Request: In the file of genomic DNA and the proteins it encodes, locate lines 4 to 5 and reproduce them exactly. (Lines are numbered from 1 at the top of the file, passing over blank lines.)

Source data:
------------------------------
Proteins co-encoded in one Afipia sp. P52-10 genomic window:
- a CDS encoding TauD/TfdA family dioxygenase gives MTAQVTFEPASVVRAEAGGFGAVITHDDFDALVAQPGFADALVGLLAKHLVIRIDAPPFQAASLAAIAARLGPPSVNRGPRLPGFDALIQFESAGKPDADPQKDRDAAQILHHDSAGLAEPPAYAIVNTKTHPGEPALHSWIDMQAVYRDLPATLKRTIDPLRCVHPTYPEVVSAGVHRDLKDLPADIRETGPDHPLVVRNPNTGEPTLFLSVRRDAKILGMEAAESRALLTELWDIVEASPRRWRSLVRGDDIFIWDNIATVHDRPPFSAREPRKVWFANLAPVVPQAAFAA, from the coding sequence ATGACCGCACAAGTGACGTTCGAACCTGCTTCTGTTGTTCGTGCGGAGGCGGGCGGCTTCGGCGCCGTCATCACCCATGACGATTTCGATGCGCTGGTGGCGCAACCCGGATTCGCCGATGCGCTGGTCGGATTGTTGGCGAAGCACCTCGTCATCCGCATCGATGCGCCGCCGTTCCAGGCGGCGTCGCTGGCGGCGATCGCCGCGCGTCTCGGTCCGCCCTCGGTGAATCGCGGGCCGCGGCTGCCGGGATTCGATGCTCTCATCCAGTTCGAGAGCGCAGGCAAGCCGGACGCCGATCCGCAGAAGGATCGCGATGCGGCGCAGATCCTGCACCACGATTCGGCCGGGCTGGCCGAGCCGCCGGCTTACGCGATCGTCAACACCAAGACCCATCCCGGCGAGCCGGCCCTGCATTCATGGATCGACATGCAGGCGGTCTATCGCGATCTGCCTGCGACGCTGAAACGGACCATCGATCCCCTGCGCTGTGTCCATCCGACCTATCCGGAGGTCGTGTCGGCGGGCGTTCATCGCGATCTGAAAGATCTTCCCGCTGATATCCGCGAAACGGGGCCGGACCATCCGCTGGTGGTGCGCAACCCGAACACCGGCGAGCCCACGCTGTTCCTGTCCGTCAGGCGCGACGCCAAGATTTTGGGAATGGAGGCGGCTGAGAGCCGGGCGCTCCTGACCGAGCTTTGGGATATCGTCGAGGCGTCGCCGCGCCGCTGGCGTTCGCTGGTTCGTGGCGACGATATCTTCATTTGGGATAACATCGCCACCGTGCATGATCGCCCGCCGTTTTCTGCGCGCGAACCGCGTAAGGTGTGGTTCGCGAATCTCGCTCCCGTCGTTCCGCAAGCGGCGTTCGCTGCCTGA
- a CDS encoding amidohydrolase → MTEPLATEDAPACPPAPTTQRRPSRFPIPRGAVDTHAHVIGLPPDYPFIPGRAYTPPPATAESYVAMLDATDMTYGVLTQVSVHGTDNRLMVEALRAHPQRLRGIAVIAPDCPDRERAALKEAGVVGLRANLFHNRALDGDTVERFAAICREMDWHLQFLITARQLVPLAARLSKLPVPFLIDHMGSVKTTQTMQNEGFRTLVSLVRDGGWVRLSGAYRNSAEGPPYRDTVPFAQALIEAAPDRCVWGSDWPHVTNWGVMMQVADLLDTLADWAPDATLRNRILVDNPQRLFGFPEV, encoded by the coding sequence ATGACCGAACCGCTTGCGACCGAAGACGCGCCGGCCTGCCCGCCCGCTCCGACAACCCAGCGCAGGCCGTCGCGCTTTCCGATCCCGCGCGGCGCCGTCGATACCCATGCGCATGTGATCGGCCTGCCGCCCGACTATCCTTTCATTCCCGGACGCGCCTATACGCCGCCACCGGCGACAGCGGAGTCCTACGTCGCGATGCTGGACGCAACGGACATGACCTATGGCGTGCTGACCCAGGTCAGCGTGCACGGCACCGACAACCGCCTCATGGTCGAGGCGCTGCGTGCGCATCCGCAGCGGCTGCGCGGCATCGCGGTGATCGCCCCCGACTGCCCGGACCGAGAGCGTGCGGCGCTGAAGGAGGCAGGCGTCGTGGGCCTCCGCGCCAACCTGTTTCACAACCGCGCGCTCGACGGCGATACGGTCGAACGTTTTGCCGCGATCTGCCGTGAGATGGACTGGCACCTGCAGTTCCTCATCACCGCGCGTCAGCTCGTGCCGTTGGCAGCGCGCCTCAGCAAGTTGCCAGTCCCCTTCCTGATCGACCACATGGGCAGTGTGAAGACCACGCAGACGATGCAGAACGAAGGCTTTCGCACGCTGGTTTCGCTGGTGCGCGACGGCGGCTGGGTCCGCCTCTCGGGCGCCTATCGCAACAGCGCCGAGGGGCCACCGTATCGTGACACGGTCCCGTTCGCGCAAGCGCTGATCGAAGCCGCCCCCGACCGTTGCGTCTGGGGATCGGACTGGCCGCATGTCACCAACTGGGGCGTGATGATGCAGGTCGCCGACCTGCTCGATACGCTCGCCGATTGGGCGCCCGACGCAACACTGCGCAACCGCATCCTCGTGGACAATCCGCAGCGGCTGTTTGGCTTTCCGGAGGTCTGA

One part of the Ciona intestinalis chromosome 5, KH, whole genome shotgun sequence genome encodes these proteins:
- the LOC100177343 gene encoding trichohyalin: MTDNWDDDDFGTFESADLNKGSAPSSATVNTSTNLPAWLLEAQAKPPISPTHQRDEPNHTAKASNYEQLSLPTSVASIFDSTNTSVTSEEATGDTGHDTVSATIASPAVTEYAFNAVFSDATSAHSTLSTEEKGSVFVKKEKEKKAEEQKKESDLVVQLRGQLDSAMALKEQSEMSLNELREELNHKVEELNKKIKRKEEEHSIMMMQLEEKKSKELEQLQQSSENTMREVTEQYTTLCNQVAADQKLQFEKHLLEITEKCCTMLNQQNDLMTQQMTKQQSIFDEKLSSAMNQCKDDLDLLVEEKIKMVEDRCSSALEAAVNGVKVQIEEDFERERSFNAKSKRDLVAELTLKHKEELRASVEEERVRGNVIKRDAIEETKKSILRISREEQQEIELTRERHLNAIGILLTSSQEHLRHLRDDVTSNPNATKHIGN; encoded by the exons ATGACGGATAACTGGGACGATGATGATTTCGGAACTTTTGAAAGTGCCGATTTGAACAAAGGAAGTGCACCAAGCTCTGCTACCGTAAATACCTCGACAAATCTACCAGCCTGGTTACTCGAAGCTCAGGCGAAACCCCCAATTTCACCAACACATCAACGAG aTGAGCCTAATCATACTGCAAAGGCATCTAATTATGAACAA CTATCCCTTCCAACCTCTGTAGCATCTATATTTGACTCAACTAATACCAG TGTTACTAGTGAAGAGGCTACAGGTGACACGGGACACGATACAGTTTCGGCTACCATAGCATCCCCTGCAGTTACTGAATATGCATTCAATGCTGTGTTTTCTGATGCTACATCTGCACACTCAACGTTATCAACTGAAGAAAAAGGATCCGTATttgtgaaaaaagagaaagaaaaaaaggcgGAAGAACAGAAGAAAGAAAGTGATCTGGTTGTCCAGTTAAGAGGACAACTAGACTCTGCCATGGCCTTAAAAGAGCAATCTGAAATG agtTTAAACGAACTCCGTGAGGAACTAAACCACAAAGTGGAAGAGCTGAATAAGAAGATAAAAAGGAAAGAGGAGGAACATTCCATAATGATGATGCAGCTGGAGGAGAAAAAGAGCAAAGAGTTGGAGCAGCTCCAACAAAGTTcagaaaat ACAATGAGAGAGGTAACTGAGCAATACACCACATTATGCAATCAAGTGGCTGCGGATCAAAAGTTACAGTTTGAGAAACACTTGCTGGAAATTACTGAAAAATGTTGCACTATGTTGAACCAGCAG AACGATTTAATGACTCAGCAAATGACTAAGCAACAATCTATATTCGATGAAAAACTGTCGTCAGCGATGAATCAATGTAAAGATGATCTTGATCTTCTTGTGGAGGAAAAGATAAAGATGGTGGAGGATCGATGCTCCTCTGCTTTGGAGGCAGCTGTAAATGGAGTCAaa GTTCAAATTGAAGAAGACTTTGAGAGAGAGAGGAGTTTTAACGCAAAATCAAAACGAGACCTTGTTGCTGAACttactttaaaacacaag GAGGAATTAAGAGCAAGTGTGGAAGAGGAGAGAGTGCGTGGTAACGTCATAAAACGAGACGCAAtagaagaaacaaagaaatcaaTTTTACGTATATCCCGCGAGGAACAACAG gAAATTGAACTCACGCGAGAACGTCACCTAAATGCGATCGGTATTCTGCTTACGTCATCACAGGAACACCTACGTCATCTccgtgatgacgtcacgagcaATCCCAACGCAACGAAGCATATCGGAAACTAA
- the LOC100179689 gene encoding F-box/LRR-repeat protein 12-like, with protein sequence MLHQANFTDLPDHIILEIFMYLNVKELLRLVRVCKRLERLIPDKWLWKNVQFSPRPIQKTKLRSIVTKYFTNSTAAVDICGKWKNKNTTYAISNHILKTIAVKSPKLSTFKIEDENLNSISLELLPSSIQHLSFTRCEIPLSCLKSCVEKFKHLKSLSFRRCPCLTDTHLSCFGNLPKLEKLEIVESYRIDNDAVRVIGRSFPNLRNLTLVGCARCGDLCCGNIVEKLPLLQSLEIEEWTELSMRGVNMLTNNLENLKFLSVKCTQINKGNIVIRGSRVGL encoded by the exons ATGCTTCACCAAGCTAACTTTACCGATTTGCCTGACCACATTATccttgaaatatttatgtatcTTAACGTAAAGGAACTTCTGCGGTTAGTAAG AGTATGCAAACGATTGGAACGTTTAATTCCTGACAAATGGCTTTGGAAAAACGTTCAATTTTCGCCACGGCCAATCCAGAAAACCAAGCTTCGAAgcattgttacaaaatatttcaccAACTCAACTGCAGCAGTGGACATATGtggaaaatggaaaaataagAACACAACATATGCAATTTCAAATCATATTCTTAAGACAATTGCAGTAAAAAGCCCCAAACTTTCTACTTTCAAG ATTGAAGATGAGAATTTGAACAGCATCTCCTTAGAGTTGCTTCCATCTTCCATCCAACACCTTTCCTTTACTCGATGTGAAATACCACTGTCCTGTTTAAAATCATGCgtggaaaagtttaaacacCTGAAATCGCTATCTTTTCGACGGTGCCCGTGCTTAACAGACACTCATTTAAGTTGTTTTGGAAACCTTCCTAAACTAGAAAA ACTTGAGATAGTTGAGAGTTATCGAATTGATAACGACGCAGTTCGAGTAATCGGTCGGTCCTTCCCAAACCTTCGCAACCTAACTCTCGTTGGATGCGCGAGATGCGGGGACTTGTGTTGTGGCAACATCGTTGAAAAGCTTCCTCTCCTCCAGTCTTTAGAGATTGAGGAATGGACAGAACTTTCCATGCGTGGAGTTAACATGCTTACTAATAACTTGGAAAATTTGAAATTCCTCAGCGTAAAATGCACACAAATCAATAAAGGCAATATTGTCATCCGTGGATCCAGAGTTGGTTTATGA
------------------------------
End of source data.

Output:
One part of the Ciona intestinalis chromosome 5, KH, whole genome shotgun sequence genome encodes these proteins:
- the LOC100177343 gene encoding trichohyalin: MTDNWDDDDFGTFESADLNKGSAPSSATVNTSTNLPAWLLEAQAKPPISPTHQRDEPNHTAKASNYEQLSLPTSVASIFDSTNTSVTSEEATGDTGHDTVSATIASPAVTEYAFNAVFSDATSAHSTLSTEEKGSVFVKKEKEKKAEEQKKESDLVVQLRGQLDSAMALKEQSEMSLNELREELNHKVEELNKKIKRKEEEHSIMMMQLEEKKSKELEQLQQSSENTMREVTEQYTTLCNQVAADQKLQFEKHLLEITEKCCTMLNQQNDLMTQQMTKQQSIFDEKLSSAMNQCKDDLDLLVEEKIKMVEDRCSSALEAAVNGVKVQIEEDFERERSFNAKSKRDLVAELTLKHKEELRASVEEERVRGNVIKRDAIEETKKSILRISREEQQEIELTRERHLNAIGILLTSSQEHLRHLRDDVTSNPNATKHIGN; encoded by the exons ATGACGGATAACTGGGACGATGATGATTTCGGAACTTTTGAAAGTGCCGATTTGAACAAAGGAAGTGCACCAAGCTCTGCTACCGTAAATACCTCGACAAATCTACCAGCCTGGTTACTCGAAGCTCAGGCGAAACCCCCAATTTCACCAACACATCAACGAG aTGAGCCTAATCATACTGCAAAGGCATCTAATTATGAACAA CTATCCCTTCCAACCTCTGTAGCATCTATATTTGACTCAACTAATACCAG TGTTACTAGTGAAGAGGCTACAGGTGACACGGGACACGATACAGTTTCGGCTACCATAGCATCCCCTGCAGTTACTGAATATGCATTCAATGCTGTGTTTTCTGATGCTACATCTGCACACTCAACGTTATCAACTGAAGAAAAAGGATCCGTATttgtgaaaaaagagaaagaaaaaaaggcgGAAGAACAGAAGAAAGAAAGTGATCTGGTTGTCCAGTTAAGAGGACAACTAGACTCTGCCATGGCCTTAAAAGAGCAATCTGAAATG agtTTAAACGAACTCCGTGAGGAACTAAACCACAAAGTGGAAGAGCTGAATAAGAAGATAAAAAGGAAAGAGGAGGAACATTCCATAATGATGATGCAGCTGGAGGAGAAAAAGAGCAAAGAGTTGGAGCAGCTCCAACAAAGTTcagaaaat ACAATGAGAGAGGTAACTGAGCAATACACCACATTATGCAATCAAGTGGCTGCGGATCAAAAGTTACAGTTTGAGAAACACTTGCTGGAAATTACTGAAAAATGTTGCACTATGTTGAACCAGCAG AACGATTTAATGACTCAGCAAATGACTAAGCAACAATCTATATTCGATGAAAAACTGTCGTCAGCGATGAATCAATGTAAAGATGATCTTGATCTTCTTGTGGAGGAAAAGATAAAGATGGTGGAGGATCGATGCTCCTCTGCTTTGGAGGCAGCTGTAAATGGAGTCAaa GTTCAAATTGAAGAAGACTTTGAGAGAGAGAGGAGTTTTAACGCAAAATCAAAACGAGACCTTGTTGCTGAACttactttaaaacacaag GAGGAATTAAGAGCAAGTGTGGAAGAGGAGAGAGTGCGTGGTAACGTCATAAAACGAGACGCAAtagaagaaacaaagaaatcaaTTTTACGTATATCCCGCGAGGAACAACAG gAAATTGAACTCACGCGAGAACGTCACCTAAATGCGATCGGTATTCTGCTTACGTCATCACAGGAACACCTACGTCATCTccgtgatgacgtcacgagcaATCCCAACGCAACGAAGCATATCGGAAACTAA